With magazine headlines like “Drop 10 pounds in a week!” and others proclaiming that “real women have curves,” it can be pretty hard to decipher what look is right for your body, but to me the answer is simple. In short, your weight should be whatever the hell you want it to be.

Now I’m not here to knock those that do their best to exercise at least three times a week, or anyone who watches what they eat (I’m one of them, most of the time) but I am here to explain how loving your body for what it does for you on a daily basis, instead what a number on a scale says, is truly life changing.

Before entering college most of us hear about the dreaded freshman 15, well here at the University of Missouri, it’s called the Mizzou 22, which kind of made me nervous. I never liked my body growing up and it was because those shitty magazines I mentioned earlier made me feel like I had to look like Britney Spears or Christina Aguilera (I’m a 90’s kid if you couldn’t tell). Well, I didn’t look like them and so of course I thought there was something wrong with me.

After my first week of college I literally couldn’t understand how someone could gain weight coming to college, there was so much walking! But once my body got used to the daily walking, the pounds packed on.

%22IN SHORT, YOUR WEIGHT SHOULD BEBy the time I came home from winter break I had gained the Mizzou 22 and then some and it was not a good feeling. So I did something about it. I threw out every crappy thing in my dorm room, started using the million dollar recreational complex my student fees pay for and I began counting calories (I realize that last one isn’t for everyone, to each their own). In short, it worked. I was dropping weight consistently week after week and it felt great, but I still wasn’t happy.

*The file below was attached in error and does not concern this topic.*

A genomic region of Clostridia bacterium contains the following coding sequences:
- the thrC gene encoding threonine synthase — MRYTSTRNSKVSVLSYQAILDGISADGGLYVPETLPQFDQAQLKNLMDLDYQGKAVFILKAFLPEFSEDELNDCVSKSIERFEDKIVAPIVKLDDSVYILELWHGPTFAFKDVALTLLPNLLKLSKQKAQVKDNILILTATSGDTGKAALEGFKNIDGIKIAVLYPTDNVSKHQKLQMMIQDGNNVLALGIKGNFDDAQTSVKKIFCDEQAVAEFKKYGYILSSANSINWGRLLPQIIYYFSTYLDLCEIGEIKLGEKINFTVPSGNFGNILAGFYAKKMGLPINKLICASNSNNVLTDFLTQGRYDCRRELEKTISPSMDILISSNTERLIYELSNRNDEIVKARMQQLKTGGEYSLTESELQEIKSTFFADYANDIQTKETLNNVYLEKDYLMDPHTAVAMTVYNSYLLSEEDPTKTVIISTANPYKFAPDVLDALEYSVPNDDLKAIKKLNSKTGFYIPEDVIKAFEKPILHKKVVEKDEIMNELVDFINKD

Much to my surprise, seeing a smaller number on the scale didn’t make me feel any better, in fact, most days I felt worse because I had changed what I thought was the problem, but was still unhappy.

It was because I didn’t love myself, I didn’t appreciate my body for the awesome things it does, I was relying on a three digit number to make me happy instead of making myself happy and appreciating everything else that was going well in my life.

That’s the one thing the magazines and diet pills/plans are missing, self love. It’s easy to have positive thoughts when you’re continuously losing weight week after week, but what about that first week when you don’t lose, or what if you’re in a month long slump?

Weight loss is just as much about what you lose as it is about what you gain, but if you don’t start learning to love yourself as you are right now, you’re still going to feel pretty crappy even if you do hit your weight loss goals.

I’ve definitely gotten off track, I’ve gained some of the weight I lost back, but I’m okay because I started focusing on how I felt every day instead of letting the scale tell me how to feel and that has truly made all the difference.